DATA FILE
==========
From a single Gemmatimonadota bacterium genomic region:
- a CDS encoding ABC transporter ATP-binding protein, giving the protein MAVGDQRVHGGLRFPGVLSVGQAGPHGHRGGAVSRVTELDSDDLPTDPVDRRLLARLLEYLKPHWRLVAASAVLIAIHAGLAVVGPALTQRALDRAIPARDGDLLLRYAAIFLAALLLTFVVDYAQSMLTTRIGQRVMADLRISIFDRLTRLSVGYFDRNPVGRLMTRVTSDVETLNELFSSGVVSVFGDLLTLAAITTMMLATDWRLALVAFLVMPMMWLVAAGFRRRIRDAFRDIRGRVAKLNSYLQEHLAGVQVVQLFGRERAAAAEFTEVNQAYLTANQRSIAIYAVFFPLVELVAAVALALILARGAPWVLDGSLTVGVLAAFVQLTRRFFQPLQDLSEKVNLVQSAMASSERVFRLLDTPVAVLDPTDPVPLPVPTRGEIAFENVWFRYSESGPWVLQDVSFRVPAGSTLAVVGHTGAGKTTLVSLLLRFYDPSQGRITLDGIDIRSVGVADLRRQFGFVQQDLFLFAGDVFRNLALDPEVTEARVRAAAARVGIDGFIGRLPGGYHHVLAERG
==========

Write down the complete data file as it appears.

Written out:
From a single Gemmatimonadota bacterium genomic region:
- a CDS encoding ABC transporter ATP-binding protein, giving the protein MAVGDQRVHGGLRFPGVLSVGQAGPHGHRGGAVSRVTELDSDDLPTDPVDRRLLARLLEYLKPHWRLVAASAVLIAIHAGLAVVGPALTQRALDRAIPARDGDLLLRYAAIFLAALLLTFVVDYAQSMLTTRIGQRVMADLRISIFDRLTRLSVGYFDRNPVGRLMTRVTSDVETLNELFSSGVVSVFGDLLTLAAITTMMLATDWRLALVAFLVMPMMWLVAAGFRRRIRDAFRDIRGRVAKLNSYLQEHLAGVQVVQLFGRERAAAAEFTEVNQAYLTANQRSIAIYAVFFPLVELVAAVALALILARGAPWVLDGSLTVGVLAAFVQLTRRFFQPLQDLSEKVNLVQSAMASSERVFRLLDTPVAVLDPTDPVPLPVPTRGEIAFENVWFRYSESGPWVLQDVSFRVPAGSTLAVVGHTGAGKTTLVSLLLRFYDPSQGRITLDGIDIRSVGVADLRRQFGFVQQDLFLFAGDVFRNLALDPEVTEARVRAAAARVGIDGFIGRLPGGYHHVLAERG